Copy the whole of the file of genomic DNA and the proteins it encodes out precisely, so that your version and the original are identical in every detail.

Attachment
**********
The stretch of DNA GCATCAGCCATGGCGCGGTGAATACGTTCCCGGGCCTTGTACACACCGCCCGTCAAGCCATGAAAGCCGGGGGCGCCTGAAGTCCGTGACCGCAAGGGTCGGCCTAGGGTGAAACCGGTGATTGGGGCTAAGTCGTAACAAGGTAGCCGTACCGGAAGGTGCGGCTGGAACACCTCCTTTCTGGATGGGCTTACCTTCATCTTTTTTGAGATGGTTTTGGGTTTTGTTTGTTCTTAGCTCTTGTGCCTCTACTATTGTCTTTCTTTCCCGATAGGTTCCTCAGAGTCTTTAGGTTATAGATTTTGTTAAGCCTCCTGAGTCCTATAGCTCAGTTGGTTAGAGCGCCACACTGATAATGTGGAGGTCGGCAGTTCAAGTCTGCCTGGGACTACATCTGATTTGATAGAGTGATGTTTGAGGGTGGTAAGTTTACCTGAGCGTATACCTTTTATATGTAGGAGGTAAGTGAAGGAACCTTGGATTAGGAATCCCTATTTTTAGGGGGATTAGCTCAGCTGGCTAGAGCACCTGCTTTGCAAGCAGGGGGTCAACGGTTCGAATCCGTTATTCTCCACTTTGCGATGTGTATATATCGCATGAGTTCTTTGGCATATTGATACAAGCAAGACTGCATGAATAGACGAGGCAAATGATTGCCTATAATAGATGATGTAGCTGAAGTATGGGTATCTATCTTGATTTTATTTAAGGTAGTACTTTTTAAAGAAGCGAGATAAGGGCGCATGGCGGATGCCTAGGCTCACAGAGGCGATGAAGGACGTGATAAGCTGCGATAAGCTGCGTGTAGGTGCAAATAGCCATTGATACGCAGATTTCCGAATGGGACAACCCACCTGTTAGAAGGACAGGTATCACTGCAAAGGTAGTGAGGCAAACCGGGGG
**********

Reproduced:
The stretch of DNA GCATCAGCCATGGCGCGGTGAATACGTTCCCGGGCCTTGTACACACCGCCCGTCAAGCCATGAAAGCCGGGGGCGCCTGAAGTCCGTGACCGCAAGGGTCGGCCTAGGGTGAAACCGGTGATTGGGGCTAAGTCGTAACAAGGTAGCCGTACCGGAAGGTGCGGCTGGAACACCTCCTTTCTGGATGGGCTTACCTTCATCTTTTTTGAGATGGTTTTGGGTTTTGTTTGTTCTTAGCTCTTGTGCCTCTACTATTGTCTTTCTTTCCCGATAGGTTCCTCAGAGTCTTTAGGTTATAGATTTTGTTAAGCCTCCTGAGTCCTATAGCTCAGTTGGTTAGAGCGCCACACTGATAATGTGGAGGTCGGCAGTTCAAGTCTGCCTGGGACTACATCTGATTTGATAGAGTGATGTTTGAGGGTGGTAAGTTTACCTGAGCGTATACCTTTTATATGTAGGAGGTAAGTGAAGGAACCTTGGATTAGGAATCCCTATTTTTAGGGGGATTAGCTCAGCTGGCTAGAGCACCTGCTTTGCAAGCAGGGGGTCAACGGTTCGAATCCGTTATTCTCCACTTTGCGATGTGTATATATCGCATGAGTTCTTTGGCATATTGATACAAGCAAGACTGCATGAATAGACGAGGCAAATGATTGCCTATAATAGATGATGTAGCTGAAGTATGGGTATCTATCTTGATTTTATTTAAGGTAGTACTTTTTAAAGAAGCGAGATAAGGGCGCATGGCGGATGCCTAGGCTCACAGAGGCGATGAAGGACGTGATAAGCTGCGATAAGCTGCGTGTAGGTGCAAATAGCCATTGATACGCAGATTTCCGAATGGGACAACCCACCTGTTAGAAGGACAGGTATCACTGCAAAGGTAGTGAGGCAAACCGGGGG